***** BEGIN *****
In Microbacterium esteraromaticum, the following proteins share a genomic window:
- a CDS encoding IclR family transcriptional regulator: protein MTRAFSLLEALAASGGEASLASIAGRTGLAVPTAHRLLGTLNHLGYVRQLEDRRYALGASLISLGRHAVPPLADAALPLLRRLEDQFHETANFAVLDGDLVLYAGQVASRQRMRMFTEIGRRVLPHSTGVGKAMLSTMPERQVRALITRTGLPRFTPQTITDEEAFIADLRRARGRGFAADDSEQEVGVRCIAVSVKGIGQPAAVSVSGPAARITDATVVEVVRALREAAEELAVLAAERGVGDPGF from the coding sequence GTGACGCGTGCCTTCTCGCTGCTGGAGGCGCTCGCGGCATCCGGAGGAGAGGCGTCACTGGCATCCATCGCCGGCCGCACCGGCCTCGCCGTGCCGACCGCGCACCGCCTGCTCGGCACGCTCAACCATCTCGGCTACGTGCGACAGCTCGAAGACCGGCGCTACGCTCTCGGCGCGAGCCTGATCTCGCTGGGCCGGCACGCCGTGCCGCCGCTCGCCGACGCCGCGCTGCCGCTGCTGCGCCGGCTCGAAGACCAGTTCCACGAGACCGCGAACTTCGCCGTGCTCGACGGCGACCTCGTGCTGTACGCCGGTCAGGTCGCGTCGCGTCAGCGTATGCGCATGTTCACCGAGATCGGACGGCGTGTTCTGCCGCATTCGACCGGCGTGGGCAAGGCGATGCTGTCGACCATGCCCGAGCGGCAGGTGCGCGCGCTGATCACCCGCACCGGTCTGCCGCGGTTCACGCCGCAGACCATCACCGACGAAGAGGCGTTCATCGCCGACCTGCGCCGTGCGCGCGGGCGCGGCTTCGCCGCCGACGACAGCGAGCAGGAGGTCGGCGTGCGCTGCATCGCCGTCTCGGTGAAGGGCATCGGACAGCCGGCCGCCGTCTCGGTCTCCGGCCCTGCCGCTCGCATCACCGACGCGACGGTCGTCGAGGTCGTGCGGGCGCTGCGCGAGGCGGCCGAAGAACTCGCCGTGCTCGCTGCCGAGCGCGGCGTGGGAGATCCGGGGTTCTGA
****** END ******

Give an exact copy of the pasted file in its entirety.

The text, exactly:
In Microbacterium esteraromaticum, the following proteins share a genomic window:
- a CDS encoding IclR family transcriptional regulator: protein MTRAFSLLEALAASGGEASLASIAGRTGLAVPTAHRLLGTLNHLGYVRQLEDRRYALGASLISLGRHAVPPLADAALPLLRRLEDQFHETANFAVLDGDLVLYAGQVASRQRMRMFTEIGRRVLPHSTGVGKAMLSTMPERQVRALITRTGLPRFTPQTITDEEAFIADLRRARGRGFAADDSEQEVGVRCIAVSVKGIGQPAAVSVSGPAARITDATVVEVVRALREAAEELAVLAAERGVGDPGF from the coding sequence GTGACGCGTGCCTTCTCGCTGCTGGAGGCGCTCGCGGCATCCGGAGGAGAGGCGTCACTGGCATCCATCGCCGGCCGCACCGGCCTCGCCGTGCCGACCGCGCACCGCCTGCTCGGCACGCTCAACCATCTCGGCTACGTGCGACAGCTCGAAGACCGGCGCTACGCTCTCGGCGCGAGCCTGATCTCGCTGGGCCGGCACGCCGTGCCGCCGCTCGCCGACGCCGCGCTGCCGCTGCTGCGCCGGCTCGAAGACCAGTTCCACGAGACCGCGAACTTCGCCGTGCTCGACGGCGACCTCGTGCTGTACGCCGGTCAGGTCGCGTCGCGTCAGCGTATGCGCATGTTCACCGAGATCGGACGGCGTGTTCTGCCGCATTCGACCGGCGTGGGCAAGGCGATGCTGTCGACCATGCCCGAGCGGCAGGTGCGCGCGCTGATCACCCGCACCGGTCTGCCGCGGTTCACGCCGCAGACCATCACCGACGAAGAGGCGTTCATCGCCGACCTGCGCCGTGCGCGCGGGCGCGGCTTCGCCGCCGACGACAGCGAGCAGGAGGTCGGCGTGCGCTGCATCGCCGTCTCGGTGAAGGGCATCGGACAGCCGGCCGCCGTCTCGGTCTCCGGCCCTGCCGCTCGCATCACCGACGCGACGGTCGTCGAGGTCGTGCGGGCGCTGCGCGAGGCGGCCGAAGAACTCGCCGTGCTCGCTGCCGAGCGCGGCGTGGGAGATCCGGGGTTCTGA